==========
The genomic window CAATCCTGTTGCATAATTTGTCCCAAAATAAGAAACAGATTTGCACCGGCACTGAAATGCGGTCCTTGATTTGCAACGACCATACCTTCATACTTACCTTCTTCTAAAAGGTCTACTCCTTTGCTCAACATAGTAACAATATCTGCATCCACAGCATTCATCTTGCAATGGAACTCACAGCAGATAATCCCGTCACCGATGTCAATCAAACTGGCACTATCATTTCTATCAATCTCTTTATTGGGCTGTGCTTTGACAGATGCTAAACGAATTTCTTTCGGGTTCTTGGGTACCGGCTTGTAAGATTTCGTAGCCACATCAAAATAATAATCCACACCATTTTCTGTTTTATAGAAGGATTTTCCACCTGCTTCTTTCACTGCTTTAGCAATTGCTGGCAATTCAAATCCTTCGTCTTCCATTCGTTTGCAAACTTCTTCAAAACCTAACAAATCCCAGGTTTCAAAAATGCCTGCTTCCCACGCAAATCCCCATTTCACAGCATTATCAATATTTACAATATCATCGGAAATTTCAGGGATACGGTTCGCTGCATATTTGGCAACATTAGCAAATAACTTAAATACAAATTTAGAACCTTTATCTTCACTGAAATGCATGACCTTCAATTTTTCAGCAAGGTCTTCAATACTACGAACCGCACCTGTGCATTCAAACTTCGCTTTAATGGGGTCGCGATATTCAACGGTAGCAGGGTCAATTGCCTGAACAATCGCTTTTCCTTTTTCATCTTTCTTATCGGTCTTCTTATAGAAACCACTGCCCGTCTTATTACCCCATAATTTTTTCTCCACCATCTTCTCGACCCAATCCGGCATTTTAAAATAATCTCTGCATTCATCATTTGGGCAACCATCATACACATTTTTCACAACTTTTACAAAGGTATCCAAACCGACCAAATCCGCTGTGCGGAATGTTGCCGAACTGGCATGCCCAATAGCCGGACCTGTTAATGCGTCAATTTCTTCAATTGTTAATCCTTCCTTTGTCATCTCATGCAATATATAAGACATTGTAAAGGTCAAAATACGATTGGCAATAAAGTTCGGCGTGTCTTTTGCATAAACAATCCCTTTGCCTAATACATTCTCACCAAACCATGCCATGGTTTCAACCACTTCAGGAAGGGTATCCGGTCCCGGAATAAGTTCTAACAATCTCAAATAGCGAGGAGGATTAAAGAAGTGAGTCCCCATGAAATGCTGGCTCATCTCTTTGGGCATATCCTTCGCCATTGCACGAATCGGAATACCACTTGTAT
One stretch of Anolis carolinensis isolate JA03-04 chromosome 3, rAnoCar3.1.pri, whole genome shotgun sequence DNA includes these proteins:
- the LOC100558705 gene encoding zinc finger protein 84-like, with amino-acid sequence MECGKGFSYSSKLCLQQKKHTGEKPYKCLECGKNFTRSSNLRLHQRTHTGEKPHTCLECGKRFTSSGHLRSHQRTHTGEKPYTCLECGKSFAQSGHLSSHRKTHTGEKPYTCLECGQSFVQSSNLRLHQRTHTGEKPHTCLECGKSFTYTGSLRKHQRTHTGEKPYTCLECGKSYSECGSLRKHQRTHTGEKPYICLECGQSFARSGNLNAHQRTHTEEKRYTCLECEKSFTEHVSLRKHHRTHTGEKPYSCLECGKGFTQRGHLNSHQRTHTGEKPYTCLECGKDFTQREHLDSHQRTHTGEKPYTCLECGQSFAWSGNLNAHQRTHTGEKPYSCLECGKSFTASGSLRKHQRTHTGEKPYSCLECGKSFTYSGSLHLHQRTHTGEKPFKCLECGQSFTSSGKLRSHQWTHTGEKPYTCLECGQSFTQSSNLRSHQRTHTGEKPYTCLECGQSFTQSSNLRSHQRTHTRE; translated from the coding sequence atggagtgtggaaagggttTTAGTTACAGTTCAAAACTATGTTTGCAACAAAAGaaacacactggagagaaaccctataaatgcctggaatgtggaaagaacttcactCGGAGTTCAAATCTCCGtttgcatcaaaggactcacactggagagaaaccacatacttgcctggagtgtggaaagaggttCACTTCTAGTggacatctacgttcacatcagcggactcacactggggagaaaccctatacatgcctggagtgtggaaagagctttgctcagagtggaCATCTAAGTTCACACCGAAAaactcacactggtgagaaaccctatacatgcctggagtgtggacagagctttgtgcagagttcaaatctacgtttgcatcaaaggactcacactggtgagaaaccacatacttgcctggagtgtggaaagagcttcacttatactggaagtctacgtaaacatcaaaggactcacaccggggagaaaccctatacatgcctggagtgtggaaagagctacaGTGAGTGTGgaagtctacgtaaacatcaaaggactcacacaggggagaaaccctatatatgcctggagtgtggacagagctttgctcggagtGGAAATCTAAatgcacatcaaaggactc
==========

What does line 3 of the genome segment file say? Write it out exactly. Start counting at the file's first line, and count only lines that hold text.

- the LOC100558705 gene encoding zinc finger protein 84-like, with amino-acid sequence MECGKGFSYSSKLCLQQKKHTGEKPYKCLECGKNFTRSSNLRLHQRTHTGEKPHTCLECGKRFTSSGHLRSHQRTHTGEKPYTCLECGKSFAQSGHLSSHRKTHTGEKPYTCLECGQSFVQSSNLRLHQRTHTGEKPHTCLECGKSFTYTGSLRKHQRTHTGEKPYTCLECGKSYSECGSLRKHQRTHTGEKPYICLECGQSFARSGNLNAHQRTHTEEKRYTCLECEKSFTEHVSLRKHHRTHTGEKPYSCLECGKGFTQRGHLNSHQRTHTGEKPYTCLECGKDFTQREHLDSHQRTHTGEKPYTCLECGQSFAWSGNLNAHQRTHTGEKPYSCLECGKSFTASGSLRKHQRTHTGEKPYSCLECGKSFTYSGSLHLHQRTHTGEKPFKCLECGQSFTSSGKLRSHQWTHTGEKPYTCLECGQSFTQSSNLRSHQRTHTGEKPYTCLECGQSFTQSSNLRSHQRTHTRE; translated from the coding sequence atggagtgtggaaagggttTTAGTTACAGTTCAAAACTATGTTTGCAACAAAAGaaacacactggagagaaaccctataaatgcctggaatgtggaaagaacttcactCGGAGTTCAAATCTCCGtttgcatcaaaggactcacactggagagaaaccacatacttgcctggagtgtggaaagaggttCACTTCTAGTggacatctacgttcacatcagcggactcacactggggagaaaccctatacatgcctggagtgtggaaagagctttgctcagagtggaCATCTAAGTTCACACCGAAAaactcacactggtgagaaaccctatacatgcctggagtgtggacagagctttgtgcagagttcaaatctacgtttgcatcaaaggactcacactggtgagaaaccacatacttgcctggagtgtggaaagagcttcacttatactggaagtctacgtaaacatcaaaggactcacaccggggagaaaccctatacatgcctggagtgtggaaagagctacaGTGAGTGTGgaagtctacgtaaacatcaaaggactcacacaggggagaaaccctatatatgcctggagtgtggacagagctttgctcggagtGGAAATCTAAatgcacatcaaaggactc